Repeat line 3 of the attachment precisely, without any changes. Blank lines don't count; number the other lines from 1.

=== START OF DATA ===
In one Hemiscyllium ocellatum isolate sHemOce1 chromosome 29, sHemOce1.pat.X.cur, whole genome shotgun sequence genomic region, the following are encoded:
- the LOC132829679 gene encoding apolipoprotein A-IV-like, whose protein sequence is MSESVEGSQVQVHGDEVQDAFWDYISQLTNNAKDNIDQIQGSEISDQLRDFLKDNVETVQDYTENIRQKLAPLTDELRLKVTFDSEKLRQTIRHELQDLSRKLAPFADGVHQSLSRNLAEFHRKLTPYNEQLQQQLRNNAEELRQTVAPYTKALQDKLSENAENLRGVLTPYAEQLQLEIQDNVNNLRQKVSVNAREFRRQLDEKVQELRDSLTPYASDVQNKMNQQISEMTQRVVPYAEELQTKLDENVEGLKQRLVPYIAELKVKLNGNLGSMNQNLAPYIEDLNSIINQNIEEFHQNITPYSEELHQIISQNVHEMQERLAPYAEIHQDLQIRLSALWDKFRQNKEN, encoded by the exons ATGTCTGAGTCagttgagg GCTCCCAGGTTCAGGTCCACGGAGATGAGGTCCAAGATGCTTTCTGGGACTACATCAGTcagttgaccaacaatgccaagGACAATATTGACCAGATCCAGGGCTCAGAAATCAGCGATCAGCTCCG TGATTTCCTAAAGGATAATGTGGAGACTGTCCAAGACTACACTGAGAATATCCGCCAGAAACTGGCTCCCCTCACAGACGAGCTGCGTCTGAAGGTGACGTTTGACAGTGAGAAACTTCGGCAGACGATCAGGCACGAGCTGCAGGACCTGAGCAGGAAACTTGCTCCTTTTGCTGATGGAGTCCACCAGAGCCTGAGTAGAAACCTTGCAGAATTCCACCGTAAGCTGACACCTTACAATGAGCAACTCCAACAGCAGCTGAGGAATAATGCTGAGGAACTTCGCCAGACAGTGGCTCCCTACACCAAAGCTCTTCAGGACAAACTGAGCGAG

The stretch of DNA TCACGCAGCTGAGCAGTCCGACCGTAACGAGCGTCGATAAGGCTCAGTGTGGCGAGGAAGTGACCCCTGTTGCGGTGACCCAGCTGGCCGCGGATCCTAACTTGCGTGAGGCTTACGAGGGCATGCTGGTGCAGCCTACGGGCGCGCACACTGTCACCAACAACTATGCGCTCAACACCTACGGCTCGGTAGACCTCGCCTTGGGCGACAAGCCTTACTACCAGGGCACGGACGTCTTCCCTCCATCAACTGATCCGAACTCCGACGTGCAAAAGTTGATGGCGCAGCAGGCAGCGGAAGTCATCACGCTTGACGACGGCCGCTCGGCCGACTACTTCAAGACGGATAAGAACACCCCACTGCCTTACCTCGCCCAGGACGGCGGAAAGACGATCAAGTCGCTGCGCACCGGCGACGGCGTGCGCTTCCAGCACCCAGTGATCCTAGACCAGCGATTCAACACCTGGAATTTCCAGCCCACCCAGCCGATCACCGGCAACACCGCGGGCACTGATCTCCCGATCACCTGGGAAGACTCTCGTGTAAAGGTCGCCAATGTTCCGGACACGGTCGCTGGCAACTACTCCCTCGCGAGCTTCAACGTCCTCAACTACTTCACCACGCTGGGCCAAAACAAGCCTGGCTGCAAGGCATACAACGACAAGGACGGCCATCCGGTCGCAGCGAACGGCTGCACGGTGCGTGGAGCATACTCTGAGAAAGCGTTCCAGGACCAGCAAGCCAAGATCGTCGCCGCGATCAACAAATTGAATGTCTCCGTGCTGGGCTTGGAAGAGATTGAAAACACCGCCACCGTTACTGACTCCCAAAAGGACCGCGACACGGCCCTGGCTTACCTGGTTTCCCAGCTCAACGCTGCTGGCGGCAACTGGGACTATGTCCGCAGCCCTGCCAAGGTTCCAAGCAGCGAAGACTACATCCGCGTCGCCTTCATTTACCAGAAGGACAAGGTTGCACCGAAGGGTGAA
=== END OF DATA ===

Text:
The stretch of DNA TCACGCAGCTGAGCAGTCCGACCGTAACGAGCGTCGATAAGGCTCAGTGTGGCGAGGAAGTGACCCCTGTTGCGGTGACCCAGCTGGCCGCGGATCCTAACTTGCGTGAGGCTTACGAGGGCATGCTGGTGCAGCCTACGGGCGCGCACACTGTCACCAACAACTATGCGCTCAACACCTACGGCTCGGTAGACCTCGCCTTGGGCGACAAGCCTTACTACCAGGGCACGGACGTCTTCCCTCCATCAACTGATCCGAACTCCGACGTGCAAAAGTTGATGGCGCAGCAGGCAGCGGAAGTCATCACGCTTGACGACGGCCGCTCGGCCGACTACTTCAAGACGGATAAGAACACCCCACTGCCTTACCTCGCCCAGGACGGCGGAAAGACGATCAAGTCGCTGCGCACCGGCGACGGCGTGCGCTTCCAGCACCCAGTGATCCTAGACCAGCGATTCAACACCTGGAATTTCCAGCCCACCCAGCCGATCACCGGCAACACCGCGGGCACTGATCTCCCGATCACCTGGGAAGACTCTCGTGTAAAGGTCGCCAATGTTCCGGACACGGTCGCTGGCAACTACTCCCTCGCGAGCTTCAACGTCCTCAACTACTTCACCACGCTGGGCCAAAACAAGCCTGGCTGCAAGGCATACAACGACAAGGACGGCCATCCGGTCGCAGCGAACGGCTGCACGGTGCGTGGAGCATACTCTGAGAAAGCGTTCCAGGACCAGCAAGCCAAGATCGTCGCCGCGATCAACAAATTGAATGTCTCCGTGCTGGGCTTGGAAGAGATTGAAAACACCGCCACCGTTACTGACTCCCAAAAGGACCGCGACACGGCCCTGGCTTACCTGGTTTCCCAGCTCAACGCTGCTGGCGGCAACTGGGACTATGTCCGCAGCCCTGCCAAGGTTCCAAGCAGCGAAGACTACATCCGCGTCGCCTTCATTTACCAGAAGGACAAGGTTGCACCGAAGGGTGAA